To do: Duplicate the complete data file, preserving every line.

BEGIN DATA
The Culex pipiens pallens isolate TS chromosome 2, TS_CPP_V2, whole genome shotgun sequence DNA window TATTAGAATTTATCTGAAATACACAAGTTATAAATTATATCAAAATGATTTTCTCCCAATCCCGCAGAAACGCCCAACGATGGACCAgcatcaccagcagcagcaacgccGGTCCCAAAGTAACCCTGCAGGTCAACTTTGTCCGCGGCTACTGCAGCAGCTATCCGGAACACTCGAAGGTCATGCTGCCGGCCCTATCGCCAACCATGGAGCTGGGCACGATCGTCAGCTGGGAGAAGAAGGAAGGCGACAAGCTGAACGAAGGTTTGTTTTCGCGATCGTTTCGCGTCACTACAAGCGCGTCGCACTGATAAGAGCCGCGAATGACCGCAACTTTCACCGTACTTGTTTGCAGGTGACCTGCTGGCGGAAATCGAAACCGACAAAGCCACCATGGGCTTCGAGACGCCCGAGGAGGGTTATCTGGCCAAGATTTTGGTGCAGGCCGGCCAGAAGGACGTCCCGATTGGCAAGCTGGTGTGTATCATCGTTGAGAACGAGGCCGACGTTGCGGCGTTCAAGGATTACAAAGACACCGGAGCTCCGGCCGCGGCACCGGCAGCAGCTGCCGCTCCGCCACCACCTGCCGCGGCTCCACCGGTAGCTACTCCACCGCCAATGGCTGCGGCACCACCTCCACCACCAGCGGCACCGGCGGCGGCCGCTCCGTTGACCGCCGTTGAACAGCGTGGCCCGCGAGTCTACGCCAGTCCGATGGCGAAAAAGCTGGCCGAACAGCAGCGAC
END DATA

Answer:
The Culex pipiens pallens isolate TS chromosome 2, TS_CPP_V2, whole genome shotgun sequence DNA window TATTAGAATTTATCTGAAATACACAAGTTATAAATTATATCAAAATGATTTTCTCCCAATCCCGCAGAAACGCCCAACGATGGACCAgcatcaccagcagcagcaacgccGGTCCCAAAGTAACCCTGCAGGTCAACTTTGTCCGCGGCTACTGCAGCAGCTATCCGGAACACTCGAAGGTCATGCTGCCGGCCCTATCGCCAACCATGGAGCTGGGCACGATCGTCAGCTGGGAGAAGAAGGAAGGCGACAAGCTGAACGAAGGTTTGTTTTCGCGATCGTTTCGCGTCACTACAAGCGCGTCGCACTGATAAGAGCCGCGAATGACCGCAACTTTCACCGTACTTGTTTGCAGGTGACCTGCTGGCGGAAATCGAAACCGACAAAGCCACCATGGGCTTCGAGACGCCCGAGGAGGGTTATCTGGCCAAGATTTTGGTGCAGGCCGGCCAGAAGGACGTCCCGATTGGCAAGCTGGTGTGTATCATCGTTGAGAACGAGGCCGACGTTGCGGCGTTCAAGGATTACAAAGACACCGGAGCTCCGGCCGCGGCACCGGCAGCAGCTGCCGCTCCGCCACCACCTGCCGCGGCTCCACCGGTAGCTACTCCACCGCCAATGGCTGCGGCACCACCTCCACCACCAGCGGCACCGGCGGCGGCCGCTCCGTTGACCGCCGTTGAACAGCGTGGCCCGCGAGTCTACGCCAGTCCGATGGCGAAAAAGCTGGCCGAACAGCAGCGAC